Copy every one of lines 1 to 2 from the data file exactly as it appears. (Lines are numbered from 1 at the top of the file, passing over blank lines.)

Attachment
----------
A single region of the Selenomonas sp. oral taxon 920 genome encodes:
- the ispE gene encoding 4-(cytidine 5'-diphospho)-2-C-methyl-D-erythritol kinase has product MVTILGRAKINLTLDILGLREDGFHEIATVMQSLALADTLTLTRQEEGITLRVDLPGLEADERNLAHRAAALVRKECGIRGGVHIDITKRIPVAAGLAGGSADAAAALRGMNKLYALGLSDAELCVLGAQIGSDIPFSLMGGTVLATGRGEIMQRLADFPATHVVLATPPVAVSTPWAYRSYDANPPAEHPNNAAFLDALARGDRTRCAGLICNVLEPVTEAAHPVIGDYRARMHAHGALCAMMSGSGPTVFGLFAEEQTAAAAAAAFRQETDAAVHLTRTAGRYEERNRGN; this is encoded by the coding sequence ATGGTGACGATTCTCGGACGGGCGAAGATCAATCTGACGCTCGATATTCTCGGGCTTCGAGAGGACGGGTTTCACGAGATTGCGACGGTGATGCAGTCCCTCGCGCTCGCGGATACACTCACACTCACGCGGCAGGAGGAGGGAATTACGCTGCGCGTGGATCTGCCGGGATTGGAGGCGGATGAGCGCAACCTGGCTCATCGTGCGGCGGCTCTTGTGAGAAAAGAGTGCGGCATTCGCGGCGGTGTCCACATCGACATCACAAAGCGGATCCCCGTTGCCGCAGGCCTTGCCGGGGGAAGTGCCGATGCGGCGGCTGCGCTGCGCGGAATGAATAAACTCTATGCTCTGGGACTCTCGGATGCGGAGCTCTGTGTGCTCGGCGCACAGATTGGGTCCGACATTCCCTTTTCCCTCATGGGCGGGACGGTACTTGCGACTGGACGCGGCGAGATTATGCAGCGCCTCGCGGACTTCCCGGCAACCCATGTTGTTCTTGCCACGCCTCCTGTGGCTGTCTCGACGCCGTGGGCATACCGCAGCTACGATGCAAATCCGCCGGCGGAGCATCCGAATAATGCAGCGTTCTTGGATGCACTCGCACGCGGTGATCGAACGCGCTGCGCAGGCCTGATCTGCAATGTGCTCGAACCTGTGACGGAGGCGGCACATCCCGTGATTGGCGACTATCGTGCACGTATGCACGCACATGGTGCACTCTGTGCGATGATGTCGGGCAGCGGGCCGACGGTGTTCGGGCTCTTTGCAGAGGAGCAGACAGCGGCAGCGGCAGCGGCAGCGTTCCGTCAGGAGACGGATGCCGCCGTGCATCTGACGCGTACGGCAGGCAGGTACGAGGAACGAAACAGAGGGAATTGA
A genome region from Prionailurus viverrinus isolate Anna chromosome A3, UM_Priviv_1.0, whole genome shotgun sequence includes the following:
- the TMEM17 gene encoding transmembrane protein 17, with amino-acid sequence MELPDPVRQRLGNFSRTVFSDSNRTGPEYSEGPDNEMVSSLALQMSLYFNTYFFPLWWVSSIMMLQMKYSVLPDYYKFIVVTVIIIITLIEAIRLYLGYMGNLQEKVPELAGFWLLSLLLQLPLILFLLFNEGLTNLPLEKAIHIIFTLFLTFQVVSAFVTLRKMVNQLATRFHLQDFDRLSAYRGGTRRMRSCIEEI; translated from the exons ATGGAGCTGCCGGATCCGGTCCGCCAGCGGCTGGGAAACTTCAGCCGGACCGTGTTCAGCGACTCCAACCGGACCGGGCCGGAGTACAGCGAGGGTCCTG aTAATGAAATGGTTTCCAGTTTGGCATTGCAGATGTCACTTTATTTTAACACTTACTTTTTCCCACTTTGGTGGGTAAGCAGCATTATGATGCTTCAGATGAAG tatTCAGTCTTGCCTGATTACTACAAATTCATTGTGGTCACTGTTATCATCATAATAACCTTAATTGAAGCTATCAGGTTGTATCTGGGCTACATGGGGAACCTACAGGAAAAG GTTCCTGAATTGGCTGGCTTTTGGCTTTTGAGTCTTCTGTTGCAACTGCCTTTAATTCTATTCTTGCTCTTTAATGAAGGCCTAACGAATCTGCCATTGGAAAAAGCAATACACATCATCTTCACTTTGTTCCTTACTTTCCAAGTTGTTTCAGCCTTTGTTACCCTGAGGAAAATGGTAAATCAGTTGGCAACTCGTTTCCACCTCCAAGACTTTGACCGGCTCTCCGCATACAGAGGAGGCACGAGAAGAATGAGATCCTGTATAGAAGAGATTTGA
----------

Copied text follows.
A single region of the Selenomonas sp. oral taxon 920 genome encodes:
- the ispE gene encoding 4-(cytidine 5'-diphospho)-2-C-methyl-D-erythritol kinase has product MVTILGRAKINLTLDILGLREDGFHEIATVMQSLALADTLTLTRQEEGITLRVDLPGLEADERNLAHRAAALVRKECGIRGGVHIDITKRIPVAAGLAGGSADAAAALRGMNKLYALGLSDAELCVLGAQIGSDIPFSLMGGTVLATGRGEIMQRLADFPATHVVLATPPVAVSTPWAYRSYDANPPAEHPNNAAFLDALARGDRTRCAGLICNVLEPVTEAAHPVIGDYRARMHAHGALCAMMSGSGPTVFGLFAEEQTAAAAAAAFRQETDAAVHLTRTAGRYEERNRGN; this is encoded by the coding sequence ATGGTGACGATTCTCGGACGGGCGAAGATCAATCTGACGCTCGATATTCTCGGGCTTCGAGAGGACGGGTTTCACGAGATTGCGACGGTGATGCAGTCCCTCGCGCTCGCGGATACACTCACACTCACGCGGCAGGAGGAGGGAATTACGCTGCGCGTGGATCTGCCGGGATTGGAGGCGGATGAGCGCAACCTGGCTCATCGTGCGGCGGCTCTTGTGAGAAAAGAGTGCGGCATTCGCGGCGGTGTCCACATCGACATCACAAAGCGGATCCCCGTTGCCGCAGGCCTTGCCGGGGGAAGTGCCGATGCGGCGGCTGCGCTGCGCGGAATGAATAAACTCTATGCTCTGGGACTCTCGGATGCGGAGCTCTGTGTGCTCGGCGCACAGATTGGGTCCGACATTCCCTTTTCCCTCATGGGCGGGACGGTACTTGCGACTGGACGCGGCGAGATTATGCAGCGCCTCGCGGACTTCCCGGCAACCCATGTTGTTCTTGCCACGCCTCCTGTGGCTGTCTCGACGCCGTGGGCATACCGCAGCTACGATGCAAATCCGCCGGCGGAGCATCCGAATAATGCAGCGTTCTTGGATGCACTCGCACGCGGTGATCGAACGCGCTGCGCAGGCCTGATCTGCAATGTGCTCGAACCTGTGACGGAGGCGGCACATCCCGTGATTGGCGACTATCGTGCACGTATGCACGCACATGGTGCACTCTGTGCGATGATGTCGGGCAGCGGGCCGACGGTGTTCGGGCTCTTTGCAGAGGAGCAGACAGCGGCAGCGGCAGCGGCAGCGTTCCGTCAGGAGACGGATGCCGCCGTGCATCTGACGCGTACGGCAGGCAGGTACGAGGAACGAAACAGAGGGAATTGA